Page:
LePage policies have left thousands of children without health care

June 21, 2017 by
James Myall

James Myall

Thousands more Maine children have no access to critical health care services as a result of Governor LePage’s policies, according to data from the US Census Bureau and the Maine Department of Health and Human Services (DHHS). The data, highlighted in a report by the Annie E Casey Foundation, show that the share of Maine children without any health insurance rose dramatically between 2010 and 2015. Approximately 3,600 more children lack health insurance now than before LePage took office.

The rise in the number and share of children without health insurance took place during a period in which the LePage administration restricted access to Mainecare, the state’s Medicaid program. While the eligibility restrictions applied only to adults, numerous studies (here and here) show that when parents lose coverage, their children are very likely to be dropped from the plan. Health care advocates denounce ambiguous notices from DHHS about MaineCare eligibility that may have led parents to think their children no longer qualified.

Data from DHHS show that over the course of the administration (FY12 through FY17 to Feb), MaineCare enrollment for children declined by 16,500. This, over a period in which the eligible population has remained stable.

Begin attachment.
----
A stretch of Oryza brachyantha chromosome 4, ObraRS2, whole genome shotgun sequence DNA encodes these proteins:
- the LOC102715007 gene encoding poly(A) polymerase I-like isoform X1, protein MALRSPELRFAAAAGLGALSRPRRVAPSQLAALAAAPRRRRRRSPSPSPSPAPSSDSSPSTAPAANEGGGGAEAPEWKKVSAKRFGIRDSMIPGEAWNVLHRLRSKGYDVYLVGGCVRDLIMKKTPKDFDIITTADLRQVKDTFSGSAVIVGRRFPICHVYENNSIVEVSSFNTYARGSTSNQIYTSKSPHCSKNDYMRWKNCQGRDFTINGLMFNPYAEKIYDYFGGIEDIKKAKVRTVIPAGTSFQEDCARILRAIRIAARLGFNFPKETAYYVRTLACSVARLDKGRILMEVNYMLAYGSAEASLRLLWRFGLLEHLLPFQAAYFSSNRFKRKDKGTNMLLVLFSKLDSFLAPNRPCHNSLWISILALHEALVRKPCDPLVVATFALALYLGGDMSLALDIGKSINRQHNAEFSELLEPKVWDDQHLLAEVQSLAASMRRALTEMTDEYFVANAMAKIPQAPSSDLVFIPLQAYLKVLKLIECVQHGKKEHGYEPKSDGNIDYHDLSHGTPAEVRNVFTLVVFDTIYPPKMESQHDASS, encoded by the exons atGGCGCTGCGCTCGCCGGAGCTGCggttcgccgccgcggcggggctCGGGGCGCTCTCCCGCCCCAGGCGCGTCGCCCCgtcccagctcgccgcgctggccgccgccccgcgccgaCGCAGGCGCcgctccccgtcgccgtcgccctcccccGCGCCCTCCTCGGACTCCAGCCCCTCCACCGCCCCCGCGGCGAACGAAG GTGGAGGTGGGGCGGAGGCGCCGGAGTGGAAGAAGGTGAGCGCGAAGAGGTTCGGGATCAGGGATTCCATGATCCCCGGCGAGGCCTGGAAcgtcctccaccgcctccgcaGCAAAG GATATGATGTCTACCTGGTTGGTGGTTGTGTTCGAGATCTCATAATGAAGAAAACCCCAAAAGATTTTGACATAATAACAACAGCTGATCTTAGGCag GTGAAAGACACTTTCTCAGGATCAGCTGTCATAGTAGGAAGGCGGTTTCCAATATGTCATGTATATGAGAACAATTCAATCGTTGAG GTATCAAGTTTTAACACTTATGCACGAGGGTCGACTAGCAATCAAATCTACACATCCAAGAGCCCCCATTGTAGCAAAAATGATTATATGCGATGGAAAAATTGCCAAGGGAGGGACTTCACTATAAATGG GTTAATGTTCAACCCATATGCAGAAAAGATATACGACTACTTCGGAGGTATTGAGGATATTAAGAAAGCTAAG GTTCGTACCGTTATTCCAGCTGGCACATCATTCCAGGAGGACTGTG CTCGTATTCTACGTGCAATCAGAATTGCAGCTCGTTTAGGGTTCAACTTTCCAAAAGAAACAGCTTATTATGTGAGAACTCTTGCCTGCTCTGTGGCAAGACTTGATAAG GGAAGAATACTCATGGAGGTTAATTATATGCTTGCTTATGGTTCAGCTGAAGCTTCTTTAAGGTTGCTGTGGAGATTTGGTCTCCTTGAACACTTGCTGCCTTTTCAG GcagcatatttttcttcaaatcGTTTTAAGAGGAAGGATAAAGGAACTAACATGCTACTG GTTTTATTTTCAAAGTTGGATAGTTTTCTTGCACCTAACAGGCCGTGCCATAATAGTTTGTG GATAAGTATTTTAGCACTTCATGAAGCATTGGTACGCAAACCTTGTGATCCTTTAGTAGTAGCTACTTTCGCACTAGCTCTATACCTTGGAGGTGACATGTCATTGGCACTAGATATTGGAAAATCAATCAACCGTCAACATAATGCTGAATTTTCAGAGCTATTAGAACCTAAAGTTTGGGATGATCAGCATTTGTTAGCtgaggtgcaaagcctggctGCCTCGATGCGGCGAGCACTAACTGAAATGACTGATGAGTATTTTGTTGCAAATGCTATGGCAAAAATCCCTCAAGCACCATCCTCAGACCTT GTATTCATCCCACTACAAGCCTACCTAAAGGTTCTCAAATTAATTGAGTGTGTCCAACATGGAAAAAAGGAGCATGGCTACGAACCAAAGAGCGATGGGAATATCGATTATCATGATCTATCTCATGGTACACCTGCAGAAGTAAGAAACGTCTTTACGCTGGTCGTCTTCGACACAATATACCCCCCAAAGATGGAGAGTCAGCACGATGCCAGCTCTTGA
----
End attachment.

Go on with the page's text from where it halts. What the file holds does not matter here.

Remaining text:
Dropping MaineCare Case Loads for Kids
State Fiscal Year Average MaineCare Kids Kids < 200% FPL
2012 114,027 103,599
2013 109,692 104,638
2014 101,323 104,625
2015 103,349 103,096
2016 101,453
2017 97,488

Sources – Maine DHHS caseload data; US Census Bureau, American Community Survey, 1 year estimates 2011-15 (eligibility level is 213% of the federal poverty level (FPL), plus some other categories, disability, for example).

Between 2010 and 2015, the period covered by the census data, more than 10,000 children lost MaineCare coverage. While some were able to get coverage through other means of insurance (Healthcare.gov or employer insurance) one in three remained uncovered. Those children didn’t have access to preventative care, treatment for conditions, or access to lifesaving prescription drugs. Even those who had private insurance would have faced monthly premiums, copays, and deductibles that place financial hardships on these families who are living in or near poverty.

The governor’s MaineCare cuts, combined with his continued opposition to accepting federal funds to expand Medicaid, have real and serious consequences for the financial and physical health of Maine families and the state’s economy. But Mainers will have a chance to change that at the polls this November when they can vote to accept the federal health care funds the governor has refused. We can protect our children where the governor’s policies have failed to do so.

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